Cuaderno Latinoamericano: Mexicans in the US Armed Forces - Many anti-Mexican immigrant folks will go to hateful ends to make Mexicans feel unwelcome and unwanted in the United States -- even to the point of advocating for the construction of a "Great Wall" dividing the countries along the border. Some even also advocate for vigilante border patrolling to make sure those "wetbacks" don't stay long enough on U.S. soil to let their backs get dry. But when it comes to Mexicans signing up for the U.S. military and then dying needlessly in the Iraqi deserts in an unjust war carried out by an administration whose rabid right-wing supporters despise Mexican immigrants, albeit of the "illegal" kind so they say, where are these malicious folks. It is quite something that Mexicans will die in service of the United States, without even having the benefits of full citizenship, when some of the very citizens that they die for have very little sympathy for them, their family, and their countrymen. The New York Times has a moving piece on Mexicans who die for the U.S. I wish all anti-Mexican immigrant zealots, those who also call themselves U.S. patriots, would read this article and have a change of heart.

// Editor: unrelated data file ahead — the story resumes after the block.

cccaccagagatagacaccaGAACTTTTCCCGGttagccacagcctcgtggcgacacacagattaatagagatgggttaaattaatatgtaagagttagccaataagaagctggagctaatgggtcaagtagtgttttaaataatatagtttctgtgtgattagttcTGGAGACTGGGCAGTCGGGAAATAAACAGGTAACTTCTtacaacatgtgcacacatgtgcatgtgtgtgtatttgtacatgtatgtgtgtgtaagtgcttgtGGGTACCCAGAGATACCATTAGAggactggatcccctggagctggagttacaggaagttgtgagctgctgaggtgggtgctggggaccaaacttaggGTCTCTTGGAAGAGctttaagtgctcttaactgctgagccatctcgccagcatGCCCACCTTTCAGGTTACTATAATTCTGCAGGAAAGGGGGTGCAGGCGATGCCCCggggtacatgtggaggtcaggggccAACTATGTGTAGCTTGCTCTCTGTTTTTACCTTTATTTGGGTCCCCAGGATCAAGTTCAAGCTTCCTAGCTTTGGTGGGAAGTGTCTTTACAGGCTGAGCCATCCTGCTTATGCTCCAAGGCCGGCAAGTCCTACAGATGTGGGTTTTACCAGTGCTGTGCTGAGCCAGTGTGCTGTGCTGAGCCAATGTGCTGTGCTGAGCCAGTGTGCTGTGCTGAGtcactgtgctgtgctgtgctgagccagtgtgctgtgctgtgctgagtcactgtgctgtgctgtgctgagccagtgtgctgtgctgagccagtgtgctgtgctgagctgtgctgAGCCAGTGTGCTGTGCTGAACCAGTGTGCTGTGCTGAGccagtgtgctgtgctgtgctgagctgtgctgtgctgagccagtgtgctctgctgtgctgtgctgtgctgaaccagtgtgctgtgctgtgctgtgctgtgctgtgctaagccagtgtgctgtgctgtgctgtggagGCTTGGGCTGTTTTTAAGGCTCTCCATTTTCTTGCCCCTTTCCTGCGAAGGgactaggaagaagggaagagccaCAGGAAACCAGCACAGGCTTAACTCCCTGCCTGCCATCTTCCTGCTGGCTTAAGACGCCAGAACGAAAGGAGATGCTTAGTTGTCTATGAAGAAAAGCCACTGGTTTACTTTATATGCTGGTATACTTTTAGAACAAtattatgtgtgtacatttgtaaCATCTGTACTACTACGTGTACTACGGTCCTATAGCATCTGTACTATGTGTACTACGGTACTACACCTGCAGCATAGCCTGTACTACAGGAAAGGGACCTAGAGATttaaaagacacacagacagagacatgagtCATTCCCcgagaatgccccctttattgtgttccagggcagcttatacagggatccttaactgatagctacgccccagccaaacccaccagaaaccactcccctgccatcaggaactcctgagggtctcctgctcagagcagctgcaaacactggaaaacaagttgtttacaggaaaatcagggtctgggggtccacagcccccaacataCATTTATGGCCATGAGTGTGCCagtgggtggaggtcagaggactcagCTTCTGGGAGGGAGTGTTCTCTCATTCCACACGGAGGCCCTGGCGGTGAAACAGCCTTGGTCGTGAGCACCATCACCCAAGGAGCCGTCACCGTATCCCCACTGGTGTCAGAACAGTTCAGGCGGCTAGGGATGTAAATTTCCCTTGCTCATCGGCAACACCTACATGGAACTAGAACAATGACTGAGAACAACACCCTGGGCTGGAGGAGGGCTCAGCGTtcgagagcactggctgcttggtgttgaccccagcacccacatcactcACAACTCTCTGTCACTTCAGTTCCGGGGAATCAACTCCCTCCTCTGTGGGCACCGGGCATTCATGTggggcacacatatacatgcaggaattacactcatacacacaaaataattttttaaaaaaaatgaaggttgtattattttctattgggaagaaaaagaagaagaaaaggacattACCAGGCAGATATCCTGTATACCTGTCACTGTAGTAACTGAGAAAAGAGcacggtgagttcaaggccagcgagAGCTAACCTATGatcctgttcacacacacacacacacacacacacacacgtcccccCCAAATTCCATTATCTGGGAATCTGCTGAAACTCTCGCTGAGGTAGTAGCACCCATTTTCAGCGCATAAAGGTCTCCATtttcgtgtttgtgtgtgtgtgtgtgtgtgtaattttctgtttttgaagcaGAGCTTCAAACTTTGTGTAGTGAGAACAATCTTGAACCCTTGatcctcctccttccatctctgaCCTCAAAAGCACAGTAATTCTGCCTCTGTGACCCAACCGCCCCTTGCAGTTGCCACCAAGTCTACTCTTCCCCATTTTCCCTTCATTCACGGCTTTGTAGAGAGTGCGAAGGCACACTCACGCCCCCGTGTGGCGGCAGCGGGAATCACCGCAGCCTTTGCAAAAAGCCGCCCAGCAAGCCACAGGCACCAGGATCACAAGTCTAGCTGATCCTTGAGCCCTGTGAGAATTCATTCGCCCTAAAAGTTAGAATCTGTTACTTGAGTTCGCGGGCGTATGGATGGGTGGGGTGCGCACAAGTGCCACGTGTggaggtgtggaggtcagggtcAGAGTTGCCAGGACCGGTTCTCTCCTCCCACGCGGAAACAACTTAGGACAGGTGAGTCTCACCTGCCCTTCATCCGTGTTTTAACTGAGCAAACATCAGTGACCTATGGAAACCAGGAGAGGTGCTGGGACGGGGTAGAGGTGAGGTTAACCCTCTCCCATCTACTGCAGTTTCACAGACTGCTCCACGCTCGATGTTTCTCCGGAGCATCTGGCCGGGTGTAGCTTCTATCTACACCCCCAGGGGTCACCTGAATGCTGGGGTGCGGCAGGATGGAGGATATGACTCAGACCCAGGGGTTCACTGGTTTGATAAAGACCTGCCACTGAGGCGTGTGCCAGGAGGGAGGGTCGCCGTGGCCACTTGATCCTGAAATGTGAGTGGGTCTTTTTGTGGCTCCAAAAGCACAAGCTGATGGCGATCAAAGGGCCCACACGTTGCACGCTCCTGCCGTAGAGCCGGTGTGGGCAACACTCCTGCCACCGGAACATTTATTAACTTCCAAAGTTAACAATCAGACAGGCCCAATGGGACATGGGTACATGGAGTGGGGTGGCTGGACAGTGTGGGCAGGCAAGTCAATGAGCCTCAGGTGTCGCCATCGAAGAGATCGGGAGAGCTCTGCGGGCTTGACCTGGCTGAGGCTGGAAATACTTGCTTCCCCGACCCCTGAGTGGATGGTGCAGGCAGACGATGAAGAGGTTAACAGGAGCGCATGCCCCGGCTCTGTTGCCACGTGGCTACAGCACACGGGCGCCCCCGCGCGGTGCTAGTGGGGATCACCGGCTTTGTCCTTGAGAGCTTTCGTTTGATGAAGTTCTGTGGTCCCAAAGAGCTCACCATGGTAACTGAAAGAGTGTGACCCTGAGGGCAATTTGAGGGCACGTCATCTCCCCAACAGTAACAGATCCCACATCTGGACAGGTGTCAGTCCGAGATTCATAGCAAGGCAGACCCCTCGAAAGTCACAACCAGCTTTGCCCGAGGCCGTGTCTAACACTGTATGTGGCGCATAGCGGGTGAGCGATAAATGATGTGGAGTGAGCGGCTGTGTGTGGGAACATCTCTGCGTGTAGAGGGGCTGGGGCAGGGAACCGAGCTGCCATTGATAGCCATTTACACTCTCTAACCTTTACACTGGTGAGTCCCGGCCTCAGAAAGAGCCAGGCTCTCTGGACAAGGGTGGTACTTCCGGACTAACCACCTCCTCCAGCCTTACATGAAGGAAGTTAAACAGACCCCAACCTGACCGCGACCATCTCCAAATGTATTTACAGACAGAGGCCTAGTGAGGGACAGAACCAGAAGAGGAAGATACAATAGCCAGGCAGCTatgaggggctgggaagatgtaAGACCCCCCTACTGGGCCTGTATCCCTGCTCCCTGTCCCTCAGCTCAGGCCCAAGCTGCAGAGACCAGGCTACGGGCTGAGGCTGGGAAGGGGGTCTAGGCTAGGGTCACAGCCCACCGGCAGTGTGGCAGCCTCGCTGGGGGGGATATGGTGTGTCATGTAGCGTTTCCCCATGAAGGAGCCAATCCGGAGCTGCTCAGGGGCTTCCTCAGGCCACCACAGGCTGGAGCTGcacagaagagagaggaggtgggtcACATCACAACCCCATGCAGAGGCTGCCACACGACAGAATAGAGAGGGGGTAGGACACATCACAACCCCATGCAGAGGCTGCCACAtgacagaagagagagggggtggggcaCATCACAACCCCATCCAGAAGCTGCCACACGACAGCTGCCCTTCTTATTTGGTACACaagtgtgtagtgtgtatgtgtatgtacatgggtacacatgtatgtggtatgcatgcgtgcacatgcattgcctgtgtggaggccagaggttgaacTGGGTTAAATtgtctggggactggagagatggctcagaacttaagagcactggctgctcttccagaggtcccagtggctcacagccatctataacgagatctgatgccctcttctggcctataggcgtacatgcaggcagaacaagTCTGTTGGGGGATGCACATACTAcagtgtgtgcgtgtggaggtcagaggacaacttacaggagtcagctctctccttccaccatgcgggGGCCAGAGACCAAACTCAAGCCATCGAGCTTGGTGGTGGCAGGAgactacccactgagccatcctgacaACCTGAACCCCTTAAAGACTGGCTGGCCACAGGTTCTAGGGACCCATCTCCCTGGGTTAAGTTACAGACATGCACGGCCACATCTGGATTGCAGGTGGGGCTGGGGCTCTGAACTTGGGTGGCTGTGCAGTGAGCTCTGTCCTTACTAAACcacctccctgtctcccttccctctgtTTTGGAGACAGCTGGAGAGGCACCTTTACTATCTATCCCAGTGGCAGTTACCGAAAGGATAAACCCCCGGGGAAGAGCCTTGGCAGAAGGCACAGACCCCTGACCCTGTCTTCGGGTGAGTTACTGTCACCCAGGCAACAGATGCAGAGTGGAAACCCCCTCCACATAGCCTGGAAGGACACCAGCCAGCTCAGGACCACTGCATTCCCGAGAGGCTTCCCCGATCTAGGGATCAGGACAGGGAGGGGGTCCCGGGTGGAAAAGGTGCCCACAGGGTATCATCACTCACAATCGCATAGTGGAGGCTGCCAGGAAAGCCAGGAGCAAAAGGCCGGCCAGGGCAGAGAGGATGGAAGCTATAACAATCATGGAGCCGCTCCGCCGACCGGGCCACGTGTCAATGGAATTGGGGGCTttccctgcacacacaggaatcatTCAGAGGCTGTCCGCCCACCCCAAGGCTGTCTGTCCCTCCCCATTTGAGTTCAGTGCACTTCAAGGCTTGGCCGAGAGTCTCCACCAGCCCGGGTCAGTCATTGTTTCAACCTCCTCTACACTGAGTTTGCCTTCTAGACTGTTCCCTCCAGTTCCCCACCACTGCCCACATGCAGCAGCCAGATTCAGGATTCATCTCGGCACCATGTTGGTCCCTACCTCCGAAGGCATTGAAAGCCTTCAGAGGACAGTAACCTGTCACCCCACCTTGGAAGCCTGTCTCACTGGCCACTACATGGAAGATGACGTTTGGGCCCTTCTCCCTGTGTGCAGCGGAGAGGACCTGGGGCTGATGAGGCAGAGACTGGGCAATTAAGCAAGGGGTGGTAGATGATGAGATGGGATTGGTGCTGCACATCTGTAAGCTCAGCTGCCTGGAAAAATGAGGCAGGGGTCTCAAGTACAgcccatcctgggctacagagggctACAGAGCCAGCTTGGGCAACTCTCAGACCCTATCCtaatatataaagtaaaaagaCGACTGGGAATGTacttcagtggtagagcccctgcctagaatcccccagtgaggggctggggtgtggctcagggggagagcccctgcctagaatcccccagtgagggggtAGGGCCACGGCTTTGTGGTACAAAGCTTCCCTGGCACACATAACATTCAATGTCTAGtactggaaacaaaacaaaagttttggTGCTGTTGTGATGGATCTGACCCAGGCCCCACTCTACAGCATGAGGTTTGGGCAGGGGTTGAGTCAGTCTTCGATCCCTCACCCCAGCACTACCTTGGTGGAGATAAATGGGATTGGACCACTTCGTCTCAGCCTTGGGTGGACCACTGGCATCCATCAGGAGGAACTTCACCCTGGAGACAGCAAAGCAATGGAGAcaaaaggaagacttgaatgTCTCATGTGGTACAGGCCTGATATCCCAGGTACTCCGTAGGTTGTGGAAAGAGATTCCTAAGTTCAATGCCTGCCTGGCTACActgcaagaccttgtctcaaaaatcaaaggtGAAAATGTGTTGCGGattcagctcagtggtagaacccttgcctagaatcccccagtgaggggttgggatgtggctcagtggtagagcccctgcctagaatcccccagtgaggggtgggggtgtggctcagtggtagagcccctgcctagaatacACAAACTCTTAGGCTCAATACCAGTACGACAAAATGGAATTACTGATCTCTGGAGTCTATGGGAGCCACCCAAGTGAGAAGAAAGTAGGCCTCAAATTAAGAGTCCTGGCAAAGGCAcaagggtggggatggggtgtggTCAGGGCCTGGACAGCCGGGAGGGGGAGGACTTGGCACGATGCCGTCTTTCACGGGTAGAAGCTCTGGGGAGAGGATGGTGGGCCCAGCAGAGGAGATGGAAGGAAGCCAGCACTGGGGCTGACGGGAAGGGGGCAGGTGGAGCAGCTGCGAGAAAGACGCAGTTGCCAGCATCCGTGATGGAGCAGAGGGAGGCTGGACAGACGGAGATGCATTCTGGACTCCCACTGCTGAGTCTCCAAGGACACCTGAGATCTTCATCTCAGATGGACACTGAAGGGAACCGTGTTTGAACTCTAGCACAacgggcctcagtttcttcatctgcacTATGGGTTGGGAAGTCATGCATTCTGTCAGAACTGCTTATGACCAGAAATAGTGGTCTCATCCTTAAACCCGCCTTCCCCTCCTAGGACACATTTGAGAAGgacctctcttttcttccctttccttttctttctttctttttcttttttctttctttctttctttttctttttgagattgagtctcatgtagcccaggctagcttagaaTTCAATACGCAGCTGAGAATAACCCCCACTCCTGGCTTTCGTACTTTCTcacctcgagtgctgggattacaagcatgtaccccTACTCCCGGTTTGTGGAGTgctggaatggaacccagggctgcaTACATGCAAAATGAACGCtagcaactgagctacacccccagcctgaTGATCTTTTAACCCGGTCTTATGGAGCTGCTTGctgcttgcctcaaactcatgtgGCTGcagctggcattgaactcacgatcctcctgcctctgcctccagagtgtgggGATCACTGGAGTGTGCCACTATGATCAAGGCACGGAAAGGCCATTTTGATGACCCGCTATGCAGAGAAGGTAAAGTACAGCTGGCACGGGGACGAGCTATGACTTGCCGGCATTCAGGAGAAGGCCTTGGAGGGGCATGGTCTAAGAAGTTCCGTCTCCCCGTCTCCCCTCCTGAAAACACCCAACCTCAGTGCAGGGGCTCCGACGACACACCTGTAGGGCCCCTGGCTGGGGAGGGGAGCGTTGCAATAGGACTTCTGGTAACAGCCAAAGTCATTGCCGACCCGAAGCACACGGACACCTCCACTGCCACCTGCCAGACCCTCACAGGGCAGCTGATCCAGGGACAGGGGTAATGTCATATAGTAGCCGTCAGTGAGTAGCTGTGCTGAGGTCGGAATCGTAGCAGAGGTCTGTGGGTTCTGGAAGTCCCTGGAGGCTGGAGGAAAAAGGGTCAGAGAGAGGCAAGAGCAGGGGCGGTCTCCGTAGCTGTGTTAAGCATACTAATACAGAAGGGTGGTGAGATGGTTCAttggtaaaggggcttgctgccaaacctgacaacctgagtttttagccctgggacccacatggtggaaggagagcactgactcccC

Lagniappe: Schiavo vs. Schindler - Take a look at this picture plastered all over the web ...

and tell me if all the hoopla is really about Terri Schiavo and not about Mary Schindler.

Saturday, March 19, 2005

Laginappe: The Terri Schiavo Dilemma - The whole debate about Terri Schiavo that is going on these days is not necessarily an issue of social justice, but it is an issue about the dignity of life versus the dignity of death. And this is, in some way, a justice issue. The official Catholic Church is against the removal of Terry Schiavo's feeding tube; and many so-called "pro-lifers" are staging poignant protests to keep this woman alive in a condition that no one can really claim is any kind of positive quality of life for anyone.